Some Executives Doubtful Succession Plans Really Work

By Bill Leonard Feb 18, 2015
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When you get right down to it, corporate succession plans are designed to develop and promote business leadership. But what happens if an organization’s leaders don’t have any faith in the succession process to begin with?

If you think this scenario sounds far-fetched, think again. In a recent survey on succession management conducted by Korn Ferry, a global leadership and talent consulting group, approximately one-third (36 percent) of senior-level executives responded that they were satisfied or very satisfied with their company’s succession management programs, while less than one-quarter (23 percent) reported that their organization had developed a strong pool of candidates ready to fill top leadership positions.

It’s not difficult to extrapolate from the Korn Ferry data that nearly two-thirds of the more than 1,000 executives surveyed are less than satisfied with their organization’s succession plan initiatives. The results raise the obvious question: Where is the disconnect between succession planning strategies and the concrete results that executives expect?

“Succession management programs often fail because they’re static,” said R.J. Heckman, president of Korn Ferry’s leadership and talent consulting business. “Programs must look beyond a snapshot in time of current talent and business needs to create an ongoing, systemic yet agile succession management approach.”

In addition, the survey researchers found that most corporate succession plans applied only to senior-level management. More than three-quarters (78 percent) of the respondents said their organization’s succession management plan only included the title of vice president and above.

“There’s significant risk when succession management programs don’t go deep enough into an organization,” said Jim Peters, Korn Ferry lead for global succession management. “I have often said to CEOs: ‘There are several potential CEOs within your organization. Do you know who they are? And if you know, what would you do now to ensure that they will have the skills and capabilities to lead the business in 15 or 20 years?’ ”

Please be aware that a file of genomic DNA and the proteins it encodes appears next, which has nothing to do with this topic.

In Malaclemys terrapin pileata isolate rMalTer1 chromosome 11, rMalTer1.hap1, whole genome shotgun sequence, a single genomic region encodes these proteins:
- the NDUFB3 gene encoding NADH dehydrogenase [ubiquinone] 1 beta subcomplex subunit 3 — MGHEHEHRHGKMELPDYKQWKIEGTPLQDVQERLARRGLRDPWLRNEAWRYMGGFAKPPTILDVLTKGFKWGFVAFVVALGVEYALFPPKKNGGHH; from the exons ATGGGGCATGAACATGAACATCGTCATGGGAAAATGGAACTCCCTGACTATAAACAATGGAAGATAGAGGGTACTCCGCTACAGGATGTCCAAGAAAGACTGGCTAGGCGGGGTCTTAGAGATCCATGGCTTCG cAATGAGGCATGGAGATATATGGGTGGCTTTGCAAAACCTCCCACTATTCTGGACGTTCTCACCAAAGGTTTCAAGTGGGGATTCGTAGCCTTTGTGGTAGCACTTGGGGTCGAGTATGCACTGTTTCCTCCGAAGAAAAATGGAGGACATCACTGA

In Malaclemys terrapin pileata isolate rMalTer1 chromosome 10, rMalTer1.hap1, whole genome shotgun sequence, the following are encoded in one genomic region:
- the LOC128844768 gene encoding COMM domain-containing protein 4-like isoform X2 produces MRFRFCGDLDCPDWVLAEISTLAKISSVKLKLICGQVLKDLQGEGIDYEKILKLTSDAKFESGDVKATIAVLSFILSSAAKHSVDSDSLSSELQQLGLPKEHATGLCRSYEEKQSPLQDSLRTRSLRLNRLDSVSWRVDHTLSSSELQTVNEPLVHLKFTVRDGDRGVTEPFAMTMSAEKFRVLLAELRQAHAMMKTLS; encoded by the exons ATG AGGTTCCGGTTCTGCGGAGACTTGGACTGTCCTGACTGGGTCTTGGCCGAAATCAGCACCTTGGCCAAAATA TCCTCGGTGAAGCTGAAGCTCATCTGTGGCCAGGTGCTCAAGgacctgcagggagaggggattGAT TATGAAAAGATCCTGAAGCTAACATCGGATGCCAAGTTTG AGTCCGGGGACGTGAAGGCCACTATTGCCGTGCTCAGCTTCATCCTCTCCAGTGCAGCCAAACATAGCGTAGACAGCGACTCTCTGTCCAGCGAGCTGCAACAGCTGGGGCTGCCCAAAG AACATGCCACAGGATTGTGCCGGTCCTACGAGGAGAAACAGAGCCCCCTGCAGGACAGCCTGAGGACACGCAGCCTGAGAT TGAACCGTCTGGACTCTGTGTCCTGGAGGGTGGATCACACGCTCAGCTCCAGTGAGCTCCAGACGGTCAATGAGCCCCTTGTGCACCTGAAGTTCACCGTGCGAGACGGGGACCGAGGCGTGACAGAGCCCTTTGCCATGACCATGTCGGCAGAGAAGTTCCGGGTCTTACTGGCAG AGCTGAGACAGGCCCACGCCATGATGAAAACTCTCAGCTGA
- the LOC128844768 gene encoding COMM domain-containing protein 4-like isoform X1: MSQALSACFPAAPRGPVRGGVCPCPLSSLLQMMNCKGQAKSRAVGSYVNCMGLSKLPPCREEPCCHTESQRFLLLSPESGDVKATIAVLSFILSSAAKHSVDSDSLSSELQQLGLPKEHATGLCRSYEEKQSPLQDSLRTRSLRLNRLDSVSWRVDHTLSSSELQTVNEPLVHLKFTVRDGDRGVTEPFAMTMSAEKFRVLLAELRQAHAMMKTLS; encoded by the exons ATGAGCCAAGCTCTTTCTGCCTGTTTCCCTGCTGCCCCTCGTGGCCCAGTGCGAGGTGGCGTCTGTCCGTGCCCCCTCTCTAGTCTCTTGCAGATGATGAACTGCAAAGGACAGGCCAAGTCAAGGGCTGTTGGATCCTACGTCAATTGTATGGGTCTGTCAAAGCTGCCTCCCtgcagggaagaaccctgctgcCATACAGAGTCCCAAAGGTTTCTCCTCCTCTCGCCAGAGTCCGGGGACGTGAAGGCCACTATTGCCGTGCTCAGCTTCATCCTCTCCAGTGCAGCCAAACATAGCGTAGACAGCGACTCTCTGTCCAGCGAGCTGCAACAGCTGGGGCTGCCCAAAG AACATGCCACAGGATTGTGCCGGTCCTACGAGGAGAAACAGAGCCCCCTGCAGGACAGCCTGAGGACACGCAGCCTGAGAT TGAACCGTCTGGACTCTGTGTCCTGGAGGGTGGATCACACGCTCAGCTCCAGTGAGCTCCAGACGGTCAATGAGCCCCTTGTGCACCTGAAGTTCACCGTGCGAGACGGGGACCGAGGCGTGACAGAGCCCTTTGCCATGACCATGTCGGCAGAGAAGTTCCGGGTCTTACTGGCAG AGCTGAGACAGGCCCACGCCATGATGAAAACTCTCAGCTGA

The results of the study indicate that many employers may fail to recognize and adequately develop leadership potential, which in turn can alienate and discourage employees who may be looking for an opportunity to prove themselves. Slightly more than half (51 percent) of the survey’s respondents said that their organizations are not adequately addressing the risks of discouraging potential leaders.

Beth Armknecht Miller, founder and president of Executive Velocity, an Atlanta-based leadership development consulting group, isn’t surprised by the Korn Ferry findings. She said that, in her experience, most business leaders are cynical about the effectiveness of succession plans. Her leadership-consulting business focuses on small to medium-sized companies, and she said that in many of those organizations, the frustrations of managers and supervisors who aspire to senior leadership roles is apparent.

“Executives’ dissatisfaction over succession plans in smaller- to medium-sized employers is definitely higher,” she said.

The perception that senior leaders are entrenched and unwilling to release control of the business is driving a good portion of this dissatisfaction, according to Miller.

“Many managers who are interested in expanding their leadership roles feel that opportunities are limited and there’s no upward mobility,” she said. “And in these situations, frustration is bound to set in.”

One way to ease what some have called a “logjam effect” is to include an off-boarding process in an organization’s succession plan, Miller said. She added that while many employers might do an excellent job of identifying and then cultivating leadership talent, one of the biggest mistakes businesses can make is not to offer career transition support for senior-level managers who are approaching retirement age.

“There really must be a clear path on how leaders can extract themselves from the day-to-day operations,” Miller said. “I have heard executives ask, ‘What do I do next, and what’s out there for me after this?’ ”

It’s therefore important to coach business leaders on the next chapter of their life, she added. For example, executives should be encouraged to look for volunteer opportunities that appeal to their interests or consider teaching opportunities, such as adjunct professorships at local colleges and universities.

Mentorship programs can be another good way to engage business leaders who have hit retirement age but aren’t willing to quit working. Other sources have noted that senior-level mentors can help develop an organization’s leadership potential by providing critical institutional knowledge.

“It’s all about exiting well and [being] able to take the knowledge and experience gained through the years and put it to excellent use somewhere else,” Miller said. “Problem is, most businesses don’t focus on this aspect of succession planning.”

Bill Leonard is a senior writer at SHRM.

Follow Bill at @SHRMBillLeonard.

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